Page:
Activision Blizzard ends gaming deal with China’s NetEase

Blizzard Entertainment’s booth at Chinajoy Expo in Shanghai, China on 2/8/2019.

CFOTO | Future Publishing | Getty Images

Activision Blizzard and Chinese gambling company NetEase are ending their 14-year licensing deal, a move that will result in the closure of successful game franchises like World of Warcraft and Overwatch in China.

The deal, which was first signed in August 2008, now expires in January 2023 after the two companies failed to agree on renewal terms. World of Warcraft, a massively multiplayer online game, is very popular in China.

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Hong Kong-listed NetEase shares fell 9% on Thursday.

In a statement, NetEase CEO William Ding said that Blizzard and NetEase had “material differences on key terms” during the contract negotiations.

“We are honored to have had the privilege of serving our players over the past 14 years and shared many precious moments with them during that time,” Ding said.

“We will continue our promise to serve our players well until the last minute. We will ensure that our players’ data and assets are well protected across all our games.”

This means Chinese gamers will no longer be able to play titles from blockbuster franchises like World of Warcraft, StarCraft, Hearthstone, Overwatch and Diablo, which US tech giant Microsoft is acquiring in a $69 billion deal to buy Activision Blizzard becomes.

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Sales of new Blizzard games will be suspended in mainland China “in the coming days,” Blizzard said. Upcoming releases for World of Warcraft: Dragonflight, Hearthstone: March of the Lich King and Season 2 of Overwatch 2 will continue as usual later this year, it added.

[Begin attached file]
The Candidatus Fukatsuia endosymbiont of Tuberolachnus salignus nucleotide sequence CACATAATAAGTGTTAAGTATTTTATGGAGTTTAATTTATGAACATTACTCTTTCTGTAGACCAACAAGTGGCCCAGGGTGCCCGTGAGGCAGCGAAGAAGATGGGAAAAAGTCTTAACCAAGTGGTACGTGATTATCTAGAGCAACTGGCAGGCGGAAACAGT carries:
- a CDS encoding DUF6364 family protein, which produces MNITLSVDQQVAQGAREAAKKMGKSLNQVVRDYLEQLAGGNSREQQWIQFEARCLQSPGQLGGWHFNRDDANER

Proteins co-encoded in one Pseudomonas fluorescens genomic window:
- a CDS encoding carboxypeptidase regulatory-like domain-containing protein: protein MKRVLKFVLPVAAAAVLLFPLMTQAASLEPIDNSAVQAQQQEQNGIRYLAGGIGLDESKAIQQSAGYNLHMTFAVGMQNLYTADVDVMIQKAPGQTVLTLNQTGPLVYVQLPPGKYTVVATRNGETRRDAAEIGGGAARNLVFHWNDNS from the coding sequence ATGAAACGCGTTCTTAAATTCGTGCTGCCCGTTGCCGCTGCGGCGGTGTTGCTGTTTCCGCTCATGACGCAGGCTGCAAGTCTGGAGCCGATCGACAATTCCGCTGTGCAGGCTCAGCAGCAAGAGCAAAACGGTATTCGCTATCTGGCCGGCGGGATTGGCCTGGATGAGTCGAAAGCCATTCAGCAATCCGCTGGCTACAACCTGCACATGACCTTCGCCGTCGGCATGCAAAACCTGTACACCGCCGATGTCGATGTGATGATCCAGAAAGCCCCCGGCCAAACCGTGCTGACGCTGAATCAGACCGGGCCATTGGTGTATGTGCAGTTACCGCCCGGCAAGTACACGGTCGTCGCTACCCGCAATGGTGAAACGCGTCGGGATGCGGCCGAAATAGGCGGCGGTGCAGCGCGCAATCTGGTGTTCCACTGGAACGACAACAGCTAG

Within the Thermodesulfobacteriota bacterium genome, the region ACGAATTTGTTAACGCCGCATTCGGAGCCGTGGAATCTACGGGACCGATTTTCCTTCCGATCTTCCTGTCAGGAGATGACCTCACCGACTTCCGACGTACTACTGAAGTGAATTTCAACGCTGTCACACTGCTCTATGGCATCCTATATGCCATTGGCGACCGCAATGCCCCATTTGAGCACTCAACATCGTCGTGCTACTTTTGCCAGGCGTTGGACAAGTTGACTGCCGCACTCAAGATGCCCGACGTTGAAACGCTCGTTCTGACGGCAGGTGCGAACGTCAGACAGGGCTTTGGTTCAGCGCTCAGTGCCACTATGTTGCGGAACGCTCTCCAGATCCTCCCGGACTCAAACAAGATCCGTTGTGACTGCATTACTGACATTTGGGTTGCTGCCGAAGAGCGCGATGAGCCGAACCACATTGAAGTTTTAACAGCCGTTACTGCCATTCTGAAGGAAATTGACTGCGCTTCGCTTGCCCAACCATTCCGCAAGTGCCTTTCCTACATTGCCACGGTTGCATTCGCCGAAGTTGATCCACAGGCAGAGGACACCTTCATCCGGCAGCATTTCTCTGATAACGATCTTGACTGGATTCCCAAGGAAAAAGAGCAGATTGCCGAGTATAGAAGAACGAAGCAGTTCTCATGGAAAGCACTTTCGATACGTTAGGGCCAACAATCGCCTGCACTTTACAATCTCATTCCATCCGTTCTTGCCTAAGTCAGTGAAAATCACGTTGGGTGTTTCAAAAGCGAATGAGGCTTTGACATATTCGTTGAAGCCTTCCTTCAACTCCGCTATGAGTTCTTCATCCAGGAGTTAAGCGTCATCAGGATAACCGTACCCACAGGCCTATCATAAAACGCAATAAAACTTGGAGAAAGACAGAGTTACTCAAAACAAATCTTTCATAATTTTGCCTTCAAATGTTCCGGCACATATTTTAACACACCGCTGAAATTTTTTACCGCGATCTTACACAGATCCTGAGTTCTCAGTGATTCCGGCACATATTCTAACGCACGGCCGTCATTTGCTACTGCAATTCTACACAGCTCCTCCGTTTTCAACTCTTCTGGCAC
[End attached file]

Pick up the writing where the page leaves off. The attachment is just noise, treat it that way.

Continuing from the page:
“We’re very grateful for the passion our Chinese community has shown over the nearly 20 years we’ve been bringing our games to China through NetEase and other partners,” said Blizzard President Mike Ybarra.

“Their enthusiasm and creativity inspire us, and we’re looking at alternatives to bring our games back to players in the future.”

NetEase said the net revenue and net profit contribution from Blizzard’s licensed games was “a low single-digit percentage” of total sales and profits for 2021 and for the first nine months of this year.

The end of the agreement “will not have a material impact on NetEase’s financial results,” the company added.

The release of the highly anticipated mobile and PC game Diablo Immortal in China will not be affected as this is the subject of a separate agreement between the companies.

The game’s release had been delayed beyond June 23 after problems with network and performance optimizations.

Thursday’s move comes at a sensitive time for China’s games industry, which is just emerging from a month-long freeze on regulatory approvals. The industry has come under intense scrutiny amid broader regulatory tightening for China’s domestic tech companies.

— CNBC’s Arjun Kharpal contributed to this report.

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